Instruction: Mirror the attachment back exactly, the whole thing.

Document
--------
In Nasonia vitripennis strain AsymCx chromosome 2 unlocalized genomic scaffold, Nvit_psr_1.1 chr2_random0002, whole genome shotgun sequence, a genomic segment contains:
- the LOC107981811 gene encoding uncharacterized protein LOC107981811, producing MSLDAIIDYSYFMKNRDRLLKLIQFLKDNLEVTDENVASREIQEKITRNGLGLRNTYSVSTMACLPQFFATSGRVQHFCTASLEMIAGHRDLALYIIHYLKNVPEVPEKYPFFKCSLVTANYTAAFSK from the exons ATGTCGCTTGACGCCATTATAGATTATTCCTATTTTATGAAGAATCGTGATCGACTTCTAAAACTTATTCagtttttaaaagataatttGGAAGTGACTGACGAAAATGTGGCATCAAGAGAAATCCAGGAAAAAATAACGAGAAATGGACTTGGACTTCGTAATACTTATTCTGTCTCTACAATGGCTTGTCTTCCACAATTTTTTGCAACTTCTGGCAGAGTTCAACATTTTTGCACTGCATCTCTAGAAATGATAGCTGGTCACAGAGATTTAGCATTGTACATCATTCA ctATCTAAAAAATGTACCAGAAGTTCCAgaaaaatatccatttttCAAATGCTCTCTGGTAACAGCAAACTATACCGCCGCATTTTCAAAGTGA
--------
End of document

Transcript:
In Nasonia vitripennis strain AsymCx chromosome 2 unlocalized genomic scaffold, Nvit_psr_1.1 chr2_random0002, whole genome shotgun sequence, a genomic segment contains:
- the LOC107981811 gene encoding uncharacterized protein LOC107981811, producing MSLDAIIDYSYFMKNRDRLLKLIQFLKDNLEVTDENVASREIQEKITRNGLGLRNTYSVSTMACLPQFFATSGRVQHFCTASLEMIAGHRDLALYIIHYLKNVPEVPEKYPFFKCSLVTANYTAAFSK from the exons ATGTCGCTTGACGCCATTATAGATTATTCCTATTTTATGAAGAATCGTGATCGACTTCTAAAACTTATTCagtttttaaaagataatttGGAAGTGACTGACGAAAATGTGGCATCAAGAGAAATCCAGGAAAAAATAACGAGAAATGGACTTGGACTTCGTAATACTTATTCTGTCTCTACAATGGCTTGTCTTCCACAATTTTTTGCAACTTCTGGCAGAGTTCAACATTTTTGCACTGCATCTCTAGAAATGATAGCTGGTCACAGAGATTTAGCATTGTACATCATTCA ctATCTAAAAAATGTACCAGAAGTTCCAgaaaaatatccatttttCAAATGCTCTCTGGTAACAGCAAACTATACCGCCGCATTTTCAAAGTGA